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Parallels and Parallelograms. Aim: To find the effects of increasing the number of intersecting transversal and horizontal parallel lines on the number of parallelograms formed.

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Introduction IB Standard Mathematics

Internal Assessment

Candidate Name: Alejandro Ortigas Vásquez

Candidate Number: -

Title: Parallels and Parallelograms

 D DCP CE

Aim:

To find the effects of increasing the number of intersecting transversal and horizontal parallel lines on the number of parallelograms formed.

Procedure:

There are two types of lines to consider in this investigation:

When the lines intersect, they are able to form a parallelogram. The most basic way to do this is without changing the orientation of the lines is shown below.

2 lines

A

Let us call the parallelogram enclosed by the lines “A”.

Now let’s see what happens when we add one transversal line.

3 lines

A                     B

We now have 3 parallelograms: A, B, and A U B.

Though we can continue to add lines indefinitely, for the purpose of this investigation, we will stop at 7 transversal lines.

4 lines

A             B                           C

This would give us 6 parallelograms: A, B, C, A U B, B U C, and A U B U C.

5 lines

A        B                      C                     D

This would give us 10 parallelograms: A, B, C, D, A U B, B U C, C U D, A U B U C, B U C U D, and A U B U C U D.

6 lines

A        B                    C                      D                         E

Middle

We can repeat this process like last time.

3 lines

A        B

C          D

This would give us 9 parallelograms: A, B, C, D, A U B, C U D, A U C, B U D, and A U B U C U D.

4 lines

A                      B                      C

D                        E                      F

This would give us 18 parallelograms: A, B, C, D, E, F, A U B, B U C, D U E, E U F, A U D, B U E, C U F, A U B U C, D U E U F, A U B U D U E, B U C U E U F, A U B U C U D U E U F.

After doing, this we can say that:

 N0 of transversal lines N0 of parallelograms 1 0 2 3 3 9 4 18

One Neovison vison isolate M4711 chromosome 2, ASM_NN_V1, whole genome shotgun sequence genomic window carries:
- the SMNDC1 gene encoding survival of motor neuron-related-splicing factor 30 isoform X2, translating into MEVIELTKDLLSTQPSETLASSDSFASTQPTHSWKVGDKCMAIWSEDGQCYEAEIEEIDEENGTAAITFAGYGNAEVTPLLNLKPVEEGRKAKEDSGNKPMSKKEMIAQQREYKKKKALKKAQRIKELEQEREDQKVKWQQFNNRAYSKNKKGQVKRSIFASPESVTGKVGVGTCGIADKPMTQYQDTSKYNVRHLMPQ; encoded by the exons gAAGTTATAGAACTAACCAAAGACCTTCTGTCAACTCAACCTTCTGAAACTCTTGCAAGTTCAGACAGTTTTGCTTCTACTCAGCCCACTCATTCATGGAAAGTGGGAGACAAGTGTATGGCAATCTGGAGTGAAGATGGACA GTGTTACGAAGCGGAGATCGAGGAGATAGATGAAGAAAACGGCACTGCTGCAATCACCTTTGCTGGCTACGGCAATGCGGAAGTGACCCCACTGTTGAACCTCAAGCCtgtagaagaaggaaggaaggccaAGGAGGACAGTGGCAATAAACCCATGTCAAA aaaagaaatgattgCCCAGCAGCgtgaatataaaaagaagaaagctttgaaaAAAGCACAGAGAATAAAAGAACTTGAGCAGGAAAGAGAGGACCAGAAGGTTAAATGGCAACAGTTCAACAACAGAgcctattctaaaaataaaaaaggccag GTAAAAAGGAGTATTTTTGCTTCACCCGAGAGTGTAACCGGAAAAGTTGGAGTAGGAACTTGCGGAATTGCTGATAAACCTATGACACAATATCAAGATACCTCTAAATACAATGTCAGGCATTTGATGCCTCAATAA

We can also develop a general statement from these values:

1. We analyze the first three values.
2. We notice that the # of parallelograms is three times as many for each value as # of parallelograms from having only 2 intersecting horizontal lines.
3. Thus, the general expression is simply:

p =   3 (n (n-1))

2

After all this we see another pattern unfolding, this being the relation between the # of parallelograms as we increase the # of horizontal lines.

Conclusion

The program Autograph was used to illustrate the relation between two or more variables through graphs. It also provided a means of easily obtaining the equation of a trend in the form of the Display Information tool. This was crucial when validating the results.

Conclusion:

The general statement can be used in almost any situation since ‘n’ is a value decided by the individual, in the sense that when asking “how many parallelograms are there when there are m horizontal parallel lines and n transversal parallel lines” the ‘m’ and ‘n’ values act as independent variables while the # of parallelograms is dependant.

However, it cannot be reversed (such as if given only the # of parallelograms and told to find the values of m and n) since there are two variables and none of them cancels out.

This investigation was carried out by analyzing three different variables and trying to understand the mathematical relationship between them. The statement was found after first observing the effect of an increase in the # of parallel transversal lines on the number of enclosed parallelograms and then doing the same for the # of horizontal lines. Finally, an analysis on the effects of the # of one type of line on the other helped to develop an equation that included them both.

This student written piece of work is one of many that can be found in our International Baccalaureate Maths section.

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